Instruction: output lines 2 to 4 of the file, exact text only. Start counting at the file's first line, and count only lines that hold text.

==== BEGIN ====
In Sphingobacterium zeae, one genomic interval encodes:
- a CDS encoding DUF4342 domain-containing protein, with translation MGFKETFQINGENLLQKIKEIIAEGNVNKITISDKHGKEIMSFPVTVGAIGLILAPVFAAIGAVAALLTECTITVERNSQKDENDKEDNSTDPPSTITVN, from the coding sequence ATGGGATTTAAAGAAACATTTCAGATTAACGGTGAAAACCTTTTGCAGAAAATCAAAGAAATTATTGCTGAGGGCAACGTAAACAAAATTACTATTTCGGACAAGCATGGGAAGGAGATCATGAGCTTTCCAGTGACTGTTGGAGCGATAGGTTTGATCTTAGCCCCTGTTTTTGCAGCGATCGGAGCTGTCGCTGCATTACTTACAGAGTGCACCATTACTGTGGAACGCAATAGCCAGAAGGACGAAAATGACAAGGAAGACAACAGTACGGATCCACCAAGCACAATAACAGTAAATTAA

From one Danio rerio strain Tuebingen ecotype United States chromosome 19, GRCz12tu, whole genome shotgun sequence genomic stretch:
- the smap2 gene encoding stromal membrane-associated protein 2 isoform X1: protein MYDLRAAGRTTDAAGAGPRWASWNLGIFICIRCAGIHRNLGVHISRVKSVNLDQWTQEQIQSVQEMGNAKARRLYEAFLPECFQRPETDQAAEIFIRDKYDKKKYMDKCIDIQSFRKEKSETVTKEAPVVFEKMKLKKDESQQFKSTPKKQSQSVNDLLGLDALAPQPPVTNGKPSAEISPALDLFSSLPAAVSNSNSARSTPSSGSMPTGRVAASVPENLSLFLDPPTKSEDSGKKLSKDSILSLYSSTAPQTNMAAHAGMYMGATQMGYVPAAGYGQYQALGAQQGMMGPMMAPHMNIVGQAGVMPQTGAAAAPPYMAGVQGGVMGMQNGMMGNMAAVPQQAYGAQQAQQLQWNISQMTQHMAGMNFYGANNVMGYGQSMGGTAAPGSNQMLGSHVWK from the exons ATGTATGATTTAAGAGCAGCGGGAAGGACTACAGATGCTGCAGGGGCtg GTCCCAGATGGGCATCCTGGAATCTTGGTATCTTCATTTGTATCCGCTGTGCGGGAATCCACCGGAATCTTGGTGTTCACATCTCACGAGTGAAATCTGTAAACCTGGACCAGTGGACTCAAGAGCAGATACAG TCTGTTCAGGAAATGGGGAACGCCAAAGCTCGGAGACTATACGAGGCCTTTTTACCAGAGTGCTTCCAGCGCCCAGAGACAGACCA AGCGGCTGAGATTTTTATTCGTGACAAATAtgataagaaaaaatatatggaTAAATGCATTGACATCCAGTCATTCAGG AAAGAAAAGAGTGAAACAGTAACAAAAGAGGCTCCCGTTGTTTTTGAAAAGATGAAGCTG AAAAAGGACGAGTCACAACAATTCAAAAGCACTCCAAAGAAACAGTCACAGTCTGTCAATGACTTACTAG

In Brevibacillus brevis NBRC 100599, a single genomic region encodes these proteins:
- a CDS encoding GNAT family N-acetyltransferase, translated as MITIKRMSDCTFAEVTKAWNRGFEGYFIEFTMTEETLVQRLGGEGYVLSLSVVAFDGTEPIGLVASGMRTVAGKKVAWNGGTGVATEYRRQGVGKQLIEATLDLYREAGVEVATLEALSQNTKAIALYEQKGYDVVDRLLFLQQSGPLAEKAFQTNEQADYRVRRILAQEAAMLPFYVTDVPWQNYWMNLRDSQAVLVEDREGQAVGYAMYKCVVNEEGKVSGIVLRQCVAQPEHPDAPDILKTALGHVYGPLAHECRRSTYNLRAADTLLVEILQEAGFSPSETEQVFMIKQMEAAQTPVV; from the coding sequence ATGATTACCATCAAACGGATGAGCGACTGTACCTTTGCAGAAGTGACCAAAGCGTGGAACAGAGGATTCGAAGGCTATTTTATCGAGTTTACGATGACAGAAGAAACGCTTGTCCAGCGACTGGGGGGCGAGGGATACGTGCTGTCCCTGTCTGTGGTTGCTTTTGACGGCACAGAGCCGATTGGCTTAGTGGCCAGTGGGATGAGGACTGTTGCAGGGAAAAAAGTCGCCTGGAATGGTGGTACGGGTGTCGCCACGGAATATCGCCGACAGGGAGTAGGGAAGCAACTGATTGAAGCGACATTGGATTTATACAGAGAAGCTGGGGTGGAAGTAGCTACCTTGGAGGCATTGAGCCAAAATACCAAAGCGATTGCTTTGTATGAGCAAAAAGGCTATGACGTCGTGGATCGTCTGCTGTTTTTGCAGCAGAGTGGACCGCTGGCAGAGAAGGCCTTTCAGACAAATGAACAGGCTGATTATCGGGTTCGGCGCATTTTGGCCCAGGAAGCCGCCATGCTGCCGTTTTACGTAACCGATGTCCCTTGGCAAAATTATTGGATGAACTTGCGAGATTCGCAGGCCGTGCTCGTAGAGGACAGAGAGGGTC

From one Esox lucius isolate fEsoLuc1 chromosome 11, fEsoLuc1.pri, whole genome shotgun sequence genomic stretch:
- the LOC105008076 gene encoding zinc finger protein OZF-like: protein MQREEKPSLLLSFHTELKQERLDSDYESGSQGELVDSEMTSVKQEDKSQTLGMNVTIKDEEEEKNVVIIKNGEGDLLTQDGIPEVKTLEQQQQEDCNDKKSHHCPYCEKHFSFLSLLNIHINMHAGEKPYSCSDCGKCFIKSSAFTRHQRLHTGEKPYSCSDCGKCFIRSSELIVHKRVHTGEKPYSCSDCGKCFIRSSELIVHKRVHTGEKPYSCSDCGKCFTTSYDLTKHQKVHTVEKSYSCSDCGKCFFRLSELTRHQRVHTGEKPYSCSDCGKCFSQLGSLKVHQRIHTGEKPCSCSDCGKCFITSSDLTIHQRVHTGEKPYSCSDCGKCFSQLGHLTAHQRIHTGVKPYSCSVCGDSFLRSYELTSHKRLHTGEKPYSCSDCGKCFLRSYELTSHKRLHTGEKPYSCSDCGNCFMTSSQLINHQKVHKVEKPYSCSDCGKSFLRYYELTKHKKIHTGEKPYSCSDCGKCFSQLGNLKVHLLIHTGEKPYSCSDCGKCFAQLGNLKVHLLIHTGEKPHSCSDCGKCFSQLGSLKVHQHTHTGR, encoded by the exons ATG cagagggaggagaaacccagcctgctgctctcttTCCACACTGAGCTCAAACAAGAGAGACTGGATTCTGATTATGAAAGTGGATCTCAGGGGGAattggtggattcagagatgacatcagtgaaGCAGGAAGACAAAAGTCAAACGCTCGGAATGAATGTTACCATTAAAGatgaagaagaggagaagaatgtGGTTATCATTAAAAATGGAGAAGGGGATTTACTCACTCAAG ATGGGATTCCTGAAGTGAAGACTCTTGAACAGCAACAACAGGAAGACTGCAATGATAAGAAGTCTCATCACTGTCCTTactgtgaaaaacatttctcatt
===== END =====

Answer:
- a CDS encoding DUF4342 domain-containing protein, with translation MGFKETFQINGENLLQKIKEIIAEGNVNKITISDKHGKEIMSFPVTVGAIGLILAPVFAAIGAVAALLTECTITVERNSQKDENDKEDNSTDPPSTITVN, from the coding sequence ATGGGATTTAAAGAAACATTTCAGATTAACGGTGAAAACCTTTTGCAGAAAATCAAAGAAATTATTGCTGAGGGCAACGTAAACAAAATTACTATTTCGGACAAGCATGGGAAGGAGATCATGAGCTTTCCAGTGACTGTTGGAGCGATAGGTTTGATCTTAGCCCCTGTTTTTGCAGCGATCGGAGCTGTCGCTGCATTACTTACAGAGTGCACCATTACTGTGGAACGCAATAGCCAGAAGGACGAAAATGACAAGGAAGACAACAGTACGGATCCACCAAGCACAATAACAGTAAATTAA

From one Danio rerio strain Tuebingen ecotype United States chromosome 19, GRCz12tu, whole genome shotgun sequence genomic stretch:
- the smap2 gene encoding stromal membrane-associated protein 2 isoform X1: protein MYDLRAAGRTTDAAGAGPRWASWNLGIFICIRCAGIHRNLGVHISRVKSVNLDQWTQEQIQSVQEMGNAKARRLYEAFLPECFQRPETDQAAEIFIRDKYDKKKYMDKCIDIQSFRKEKSETVTKEAPVVFEKMKLKKDESQQFKSTPKKQSQSVNDLLGLDALAPQPPVTNGKPSAEISPALDLFSSLPAAVSNSNSARSTPSSGSMPTGRVAASVPENLSLFLDPPTKSEDSGKKLSKDSILSLYSSTAPQTNMAAHAGMYMGATQMGYVPAAGYGQYQALGAQQGMMGPMMAPHMNIVGQAGVMPQTGAAAAPPYMAGVQGGVMGMQNGMMGNMAAVPQQAYGAQQAQQLQWNISQMTQHMAGMNFYGANNVMGYGQSMGGTAAPGSNQMLGSHVWK from the exons ATGTATGATTTAAGAGCAGCGGGAAGGACTACAGATGCTGCAGGGGCtg GTCCCAGATGGGCATCCTGGAATCTTGGTATCTTCATTTGTATCCGCTGTGCGGGAATCCACCGGAATCTTGGTGTTCACATCTCACGAGTGAAATCTGTAAACCTGGACCAGTGGACTCAAGAGCAGATACAG TCTGTTCAGGAAATGGGGAACGCCAAAGCTCGGAGACTATACGAGGCCTTTTTACCAGAGTGCTTCCAGCGCCCAGAGACAGACCA AGCGGCTGAGATTTTTATTCGTGACAAATAtgataagaaaaaatatatggaTAAATGCATTGACATCCAGTCATTCAGG AAAGAAAAGAGTGAAACAGTAACAAAAGAGGCTCCCGTTGTTTTTGAAAAGATGAAGCTG AAAAAGGACGAGTCACAACAATTCAAAAGCACTCCAAAGAAACAGTCACAGTCTGTCAATGACTTACTAG